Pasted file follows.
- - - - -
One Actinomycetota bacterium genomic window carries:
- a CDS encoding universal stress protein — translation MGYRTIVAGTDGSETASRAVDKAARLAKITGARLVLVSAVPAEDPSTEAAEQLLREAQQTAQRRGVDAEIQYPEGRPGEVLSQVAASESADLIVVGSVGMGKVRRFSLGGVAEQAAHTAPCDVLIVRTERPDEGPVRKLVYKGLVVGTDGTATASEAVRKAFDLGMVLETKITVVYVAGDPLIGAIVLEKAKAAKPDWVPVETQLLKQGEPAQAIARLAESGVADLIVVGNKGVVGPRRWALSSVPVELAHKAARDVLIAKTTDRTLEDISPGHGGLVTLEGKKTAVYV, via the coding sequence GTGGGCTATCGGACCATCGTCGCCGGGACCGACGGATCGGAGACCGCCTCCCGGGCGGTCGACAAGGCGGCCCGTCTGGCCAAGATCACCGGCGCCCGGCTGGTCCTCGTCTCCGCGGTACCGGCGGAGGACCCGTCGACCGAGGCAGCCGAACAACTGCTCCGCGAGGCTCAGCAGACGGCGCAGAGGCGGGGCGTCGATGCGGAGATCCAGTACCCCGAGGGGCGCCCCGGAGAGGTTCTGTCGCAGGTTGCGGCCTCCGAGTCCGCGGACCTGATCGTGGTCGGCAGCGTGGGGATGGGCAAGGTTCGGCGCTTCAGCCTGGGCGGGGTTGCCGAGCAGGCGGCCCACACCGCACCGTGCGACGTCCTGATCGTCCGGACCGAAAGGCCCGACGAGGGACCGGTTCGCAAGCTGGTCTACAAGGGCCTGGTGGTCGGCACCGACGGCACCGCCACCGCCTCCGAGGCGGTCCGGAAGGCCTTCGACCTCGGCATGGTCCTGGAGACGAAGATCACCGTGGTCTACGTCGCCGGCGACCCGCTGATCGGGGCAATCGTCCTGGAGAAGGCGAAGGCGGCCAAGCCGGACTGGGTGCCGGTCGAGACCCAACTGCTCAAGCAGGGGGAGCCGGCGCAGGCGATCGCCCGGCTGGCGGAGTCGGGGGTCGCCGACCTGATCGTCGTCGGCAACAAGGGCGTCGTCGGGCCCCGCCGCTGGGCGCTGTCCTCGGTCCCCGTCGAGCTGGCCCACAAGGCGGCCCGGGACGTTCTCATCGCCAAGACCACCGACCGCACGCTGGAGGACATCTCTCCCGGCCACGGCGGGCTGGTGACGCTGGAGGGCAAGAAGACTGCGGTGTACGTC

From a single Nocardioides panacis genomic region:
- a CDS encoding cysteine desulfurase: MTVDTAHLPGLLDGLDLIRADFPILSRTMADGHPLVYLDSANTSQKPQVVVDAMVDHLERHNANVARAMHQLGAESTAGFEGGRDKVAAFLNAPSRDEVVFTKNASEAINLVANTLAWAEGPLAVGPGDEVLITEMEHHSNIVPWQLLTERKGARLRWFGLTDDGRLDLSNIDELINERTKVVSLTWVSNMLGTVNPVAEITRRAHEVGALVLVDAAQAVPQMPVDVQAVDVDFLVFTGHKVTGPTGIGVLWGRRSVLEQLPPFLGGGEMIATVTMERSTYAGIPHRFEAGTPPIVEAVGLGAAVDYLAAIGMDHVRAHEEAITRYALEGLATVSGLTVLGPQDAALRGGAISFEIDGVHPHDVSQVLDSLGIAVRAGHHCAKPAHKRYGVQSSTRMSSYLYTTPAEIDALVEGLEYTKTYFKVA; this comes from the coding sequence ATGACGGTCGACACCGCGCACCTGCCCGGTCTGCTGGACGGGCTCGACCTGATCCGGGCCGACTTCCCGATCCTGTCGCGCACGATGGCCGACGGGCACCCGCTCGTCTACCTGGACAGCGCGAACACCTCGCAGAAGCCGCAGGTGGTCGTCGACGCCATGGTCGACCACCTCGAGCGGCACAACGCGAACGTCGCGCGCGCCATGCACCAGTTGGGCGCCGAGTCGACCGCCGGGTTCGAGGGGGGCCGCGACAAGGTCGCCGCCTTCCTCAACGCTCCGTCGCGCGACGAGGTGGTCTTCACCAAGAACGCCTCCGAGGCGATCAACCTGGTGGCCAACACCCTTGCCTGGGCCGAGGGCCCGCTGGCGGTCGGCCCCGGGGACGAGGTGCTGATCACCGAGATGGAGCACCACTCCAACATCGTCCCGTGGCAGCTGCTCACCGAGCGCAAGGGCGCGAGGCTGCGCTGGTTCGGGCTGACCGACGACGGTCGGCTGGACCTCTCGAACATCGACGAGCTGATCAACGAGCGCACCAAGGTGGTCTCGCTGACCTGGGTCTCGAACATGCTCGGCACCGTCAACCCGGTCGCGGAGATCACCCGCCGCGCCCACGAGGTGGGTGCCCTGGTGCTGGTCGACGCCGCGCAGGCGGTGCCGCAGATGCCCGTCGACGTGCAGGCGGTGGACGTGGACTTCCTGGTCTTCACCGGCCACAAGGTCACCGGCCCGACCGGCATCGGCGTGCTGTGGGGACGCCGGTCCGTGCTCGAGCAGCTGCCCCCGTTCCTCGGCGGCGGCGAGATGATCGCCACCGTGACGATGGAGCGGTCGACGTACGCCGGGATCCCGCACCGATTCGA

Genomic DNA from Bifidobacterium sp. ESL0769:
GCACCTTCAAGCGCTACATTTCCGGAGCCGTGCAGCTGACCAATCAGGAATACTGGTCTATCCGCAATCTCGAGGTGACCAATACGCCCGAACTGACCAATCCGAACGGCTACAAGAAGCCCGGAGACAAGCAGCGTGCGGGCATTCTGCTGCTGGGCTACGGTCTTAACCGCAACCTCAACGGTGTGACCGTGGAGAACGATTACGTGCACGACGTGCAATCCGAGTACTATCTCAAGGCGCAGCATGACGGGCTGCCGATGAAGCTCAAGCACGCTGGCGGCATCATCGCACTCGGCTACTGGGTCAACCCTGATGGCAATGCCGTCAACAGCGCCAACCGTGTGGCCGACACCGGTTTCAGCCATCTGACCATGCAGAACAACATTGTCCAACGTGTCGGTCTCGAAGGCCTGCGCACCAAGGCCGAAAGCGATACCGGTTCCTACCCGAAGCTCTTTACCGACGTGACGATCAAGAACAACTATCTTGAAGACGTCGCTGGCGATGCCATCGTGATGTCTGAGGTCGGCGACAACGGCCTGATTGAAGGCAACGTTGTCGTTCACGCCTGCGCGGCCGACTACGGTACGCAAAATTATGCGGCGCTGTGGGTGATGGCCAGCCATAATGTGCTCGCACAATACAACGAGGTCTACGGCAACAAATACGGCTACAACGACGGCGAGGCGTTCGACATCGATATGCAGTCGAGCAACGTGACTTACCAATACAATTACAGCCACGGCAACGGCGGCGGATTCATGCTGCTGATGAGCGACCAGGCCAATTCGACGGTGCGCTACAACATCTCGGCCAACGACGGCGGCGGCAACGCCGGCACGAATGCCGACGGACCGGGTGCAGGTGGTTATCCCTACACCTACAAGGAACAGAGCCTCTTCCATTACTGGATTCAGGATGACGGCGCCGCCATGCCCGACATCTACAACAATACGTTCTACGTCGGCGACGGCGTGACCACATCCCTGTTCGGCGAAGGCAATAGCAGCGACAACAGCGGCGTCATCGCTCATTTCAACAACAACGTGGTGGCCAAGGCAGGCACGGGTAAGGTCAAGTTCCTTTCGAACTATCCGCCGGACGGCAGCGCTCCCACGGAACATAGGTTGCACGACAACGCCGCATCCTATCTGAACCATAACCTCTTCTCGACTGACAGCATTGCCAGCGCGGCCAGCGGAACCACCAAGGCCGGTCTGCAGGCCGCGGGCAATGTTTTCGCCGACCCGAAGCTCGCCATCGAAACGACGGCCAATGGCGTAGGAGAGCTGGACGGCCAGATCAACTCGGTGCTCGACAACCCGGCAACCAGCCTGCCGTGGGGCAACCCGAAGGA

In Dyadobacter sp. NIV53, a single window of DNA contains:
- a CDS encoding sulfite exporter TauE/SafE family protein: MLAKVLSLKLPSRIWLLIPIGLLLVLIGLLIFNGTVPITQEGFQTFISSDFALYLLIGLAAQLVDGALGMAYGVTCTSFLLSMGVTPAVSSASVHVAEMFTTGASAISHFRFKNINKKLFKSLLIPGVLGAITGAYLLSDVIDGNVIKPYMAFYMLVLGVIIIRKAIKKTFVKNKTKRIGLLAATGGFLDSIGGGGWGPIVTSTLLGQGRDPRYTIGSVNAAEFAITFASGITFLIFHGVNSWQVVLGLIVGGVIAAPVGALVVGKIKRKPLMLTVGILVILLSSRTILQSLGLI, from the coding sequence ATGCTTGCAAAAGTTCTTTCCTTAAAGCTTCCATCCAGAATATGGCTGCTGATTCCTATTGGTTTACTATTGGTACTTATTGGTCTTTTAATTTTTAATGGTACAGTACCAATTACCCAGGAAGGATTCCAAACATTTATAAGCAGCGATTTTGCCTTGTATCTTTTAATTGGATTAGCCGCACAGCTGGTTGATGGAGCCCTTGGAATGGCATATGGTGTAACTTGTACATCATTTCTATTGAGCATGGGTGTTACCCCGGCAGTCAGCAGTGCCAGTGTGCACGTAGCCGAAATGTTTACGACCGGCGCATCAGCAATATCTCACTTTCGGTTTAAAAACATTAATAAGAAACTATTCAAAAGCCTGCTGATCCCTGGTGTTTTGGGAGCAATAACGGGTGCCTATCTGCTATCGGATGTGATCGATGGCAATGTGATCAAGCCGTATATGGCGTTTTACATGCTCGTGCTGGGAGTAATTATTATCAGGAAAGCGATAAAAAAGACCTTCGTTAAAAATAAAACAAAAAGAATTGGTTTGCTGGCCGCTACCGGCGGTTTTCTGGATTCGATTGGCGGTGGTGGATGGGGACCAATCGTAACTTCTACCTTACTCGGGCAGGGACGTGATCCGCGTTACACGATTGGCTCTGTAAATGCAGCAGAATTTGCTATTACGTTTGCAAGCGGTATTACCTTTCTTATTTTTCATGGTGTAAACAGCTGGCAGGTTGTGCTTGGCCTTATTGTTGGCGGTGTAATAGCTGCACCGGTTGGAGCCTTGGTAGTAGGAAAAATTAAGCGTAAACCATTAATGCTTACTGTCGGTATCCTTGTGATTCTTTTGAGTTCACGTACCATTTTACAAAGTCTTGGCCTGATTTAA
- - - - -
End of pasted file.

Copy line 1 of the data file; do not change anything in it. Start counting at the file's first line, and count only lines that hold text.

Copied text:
One Actinomycetota bacterium genomic window carries: